The Mourning of Jerusalem

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One of the most iconic and stirring kinnot is “Eli Tzion.” The opening line and refrain reads as follows: “Wail Zion and her cities like a woman in labor having contractions.” This is stirring imagery and depicts the depth of the pain of Zion over her destruction and exiled children.

In his commentary on this kinah, Rabbi Soloveitchik notes that this devastating kinah is traditionally recited at the conclusion of the prayer and kinnot service. The message, as he understands it, is that we cannot sufficiently mourn over the Yerushalayim. One might have thought that after a full morning of kinnot we would fulfill our obligation of mourning and yearning and be able to end on a lighter note. Concluding with this painful kinah highlights the fact that we can never sufficiently mourn over a destroyed Yerushalayim.

While Rabbi Soloveitchik’s point is certainly correct and we can never let up from our mourning over Yerushalayim, there are those who insist on finding a message of hope peering through the dark wall of this kinah. A day of thinking about Yerushalayim must have a hopeful and uplifting undertone, despite the overt mourning.

One such figure is the great Chassidic Rebbe, Rabbi Levi Yitzhak of Berditchev. He writes that the author of this kinah chose the allegory of a woman in labor to signify a multilayered meaning. On the one hand, this depicts the epitome of pain and that is clearly the primary association that the author wants us to understand. However, as painful as it is to have contractions, the overall context is one of joy and hope. At some point the pain will subside and new life will be brought into the world. In the immediacy of the moment the pain is overwhelming and blocks out all else. However, it had meaning and will lead to the joy of a baby.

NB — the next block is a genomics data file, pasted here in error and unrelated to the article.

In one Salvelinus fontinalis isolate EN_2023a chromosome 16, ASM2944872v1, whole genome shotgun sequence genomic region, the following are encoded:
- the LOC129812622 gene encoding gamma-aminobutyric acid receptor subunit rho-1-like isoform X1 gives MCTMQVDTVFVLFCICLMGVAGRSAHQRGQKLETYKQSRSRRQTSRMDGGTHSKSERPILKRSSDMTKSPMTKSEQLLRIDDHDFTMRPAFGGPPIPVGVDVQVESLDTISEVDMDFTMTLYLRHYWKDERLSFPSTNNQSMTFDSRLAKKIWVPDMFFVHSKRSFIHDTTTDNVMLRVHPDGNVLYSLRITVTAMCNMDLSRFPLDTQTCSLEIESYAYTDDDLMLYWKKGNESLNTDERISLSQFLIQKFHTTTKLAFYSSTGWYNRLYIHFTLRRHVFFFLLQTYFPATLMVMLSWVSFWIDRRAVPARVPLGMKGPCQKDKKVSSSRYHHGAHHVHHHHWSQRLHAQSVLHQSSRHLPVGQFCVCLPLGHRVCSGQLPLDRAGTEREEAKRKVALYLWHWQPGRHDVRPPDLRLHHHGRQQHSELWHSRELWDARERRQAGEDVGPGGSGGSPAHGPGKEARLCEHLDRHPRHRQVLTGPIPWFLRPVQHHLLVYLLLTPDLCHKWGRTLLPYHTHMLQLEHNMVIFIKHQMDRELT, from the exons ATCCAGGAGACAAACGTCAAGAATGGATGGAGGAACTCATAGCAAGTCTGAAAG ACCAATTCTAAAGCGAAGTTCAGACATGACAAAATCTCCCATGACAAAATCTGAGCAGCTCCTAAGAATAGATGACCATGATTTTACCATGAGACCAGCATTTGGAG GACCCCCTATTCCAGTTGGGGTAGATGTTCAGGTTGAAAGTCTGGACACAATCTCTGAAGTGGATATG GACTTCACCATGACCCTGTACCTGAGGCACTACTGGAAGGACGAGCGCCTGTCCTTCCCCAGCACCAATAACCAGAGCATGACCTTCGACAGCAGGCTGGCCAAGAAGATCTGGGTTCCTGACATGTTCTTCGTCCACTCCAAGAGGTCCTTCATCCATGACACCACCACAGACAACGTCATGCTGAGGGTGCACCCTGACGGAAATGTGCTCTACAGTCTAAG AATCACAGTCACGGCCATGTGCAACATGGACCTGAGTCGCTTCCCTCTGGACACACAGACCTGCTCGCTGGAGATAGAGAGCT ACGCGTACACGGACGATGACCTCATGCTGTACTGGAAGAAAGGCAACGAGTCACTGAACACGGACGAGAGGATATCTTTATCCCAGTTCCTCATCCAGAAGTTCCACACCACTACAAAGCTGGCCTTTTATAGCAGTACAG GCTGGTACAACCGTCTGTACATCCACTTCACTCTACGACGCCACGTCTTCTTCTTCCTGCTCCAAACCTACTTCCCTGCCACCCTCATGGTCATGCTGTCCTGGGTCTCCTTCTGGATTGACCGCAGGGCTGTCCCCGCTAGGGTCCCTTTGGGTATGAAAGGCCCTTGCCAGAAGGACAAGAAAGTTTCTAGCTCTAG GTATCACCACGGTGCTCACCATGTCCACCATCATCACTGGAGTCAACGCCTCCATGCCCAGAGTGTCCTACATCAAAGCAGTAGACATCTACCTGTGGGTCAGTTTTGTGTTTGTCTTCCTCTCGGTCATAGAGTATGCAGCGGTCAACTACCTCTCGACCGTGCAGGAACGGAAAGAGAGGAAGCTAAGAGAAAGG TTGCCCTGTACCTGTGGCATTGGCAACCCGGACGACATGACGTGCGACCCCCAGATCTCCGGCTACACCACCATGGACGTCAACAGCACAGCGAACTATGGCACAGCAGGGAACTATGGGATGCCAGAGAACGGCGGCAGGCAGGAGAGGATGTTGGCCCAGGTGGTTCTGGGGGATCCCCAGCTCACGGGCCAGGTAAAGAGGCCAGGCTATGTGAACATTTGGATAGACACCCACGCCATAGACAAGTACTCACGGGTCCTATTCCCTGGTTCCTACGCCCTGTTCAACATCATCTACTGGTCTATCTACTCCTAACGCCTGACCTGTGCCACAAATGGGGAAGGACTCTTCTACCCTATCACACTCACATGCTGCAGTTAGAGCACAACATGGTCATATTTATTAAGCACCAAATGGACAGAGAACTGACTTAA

The same is true for Yerushalayim. Yes, the mourning of the Jewish people over Yerushalayim and the pain of Yerushalayim itself is nearly unbearable. We can never satisfy the need 

and impulse to mourn until Yerushalayim is rebuilt and reunited with her children – the Jewish people – and with God Himself. However, the kinah is hinting to a broader context of hope. Despite the blinding pain, there will be a rebirth at the end of the story and Yerushalayim will be rebuilt. When we sit on the floor on Tisha B’Av morning it is hard to see this, but it is nonetheless true and is a recurring undercurrent in the kinnot.

Rabbi Levi Yitzhak hints at the fact that Yerushalayim, similar to a woman in labor, might not be able to see the light at the end of the tunnel herself. Just as the woman in labor has her husband and midwives to remind her that her pain is the for sake of a baby, similarly, Yerushalayim needs someone to remind her about her hopeful future. That “someone” is God himself. Throughout history, He sends messages to Yerushalyim to “remind” her that in the end, she will be rebuilt with the Beit HaMikdash at the center of the city.

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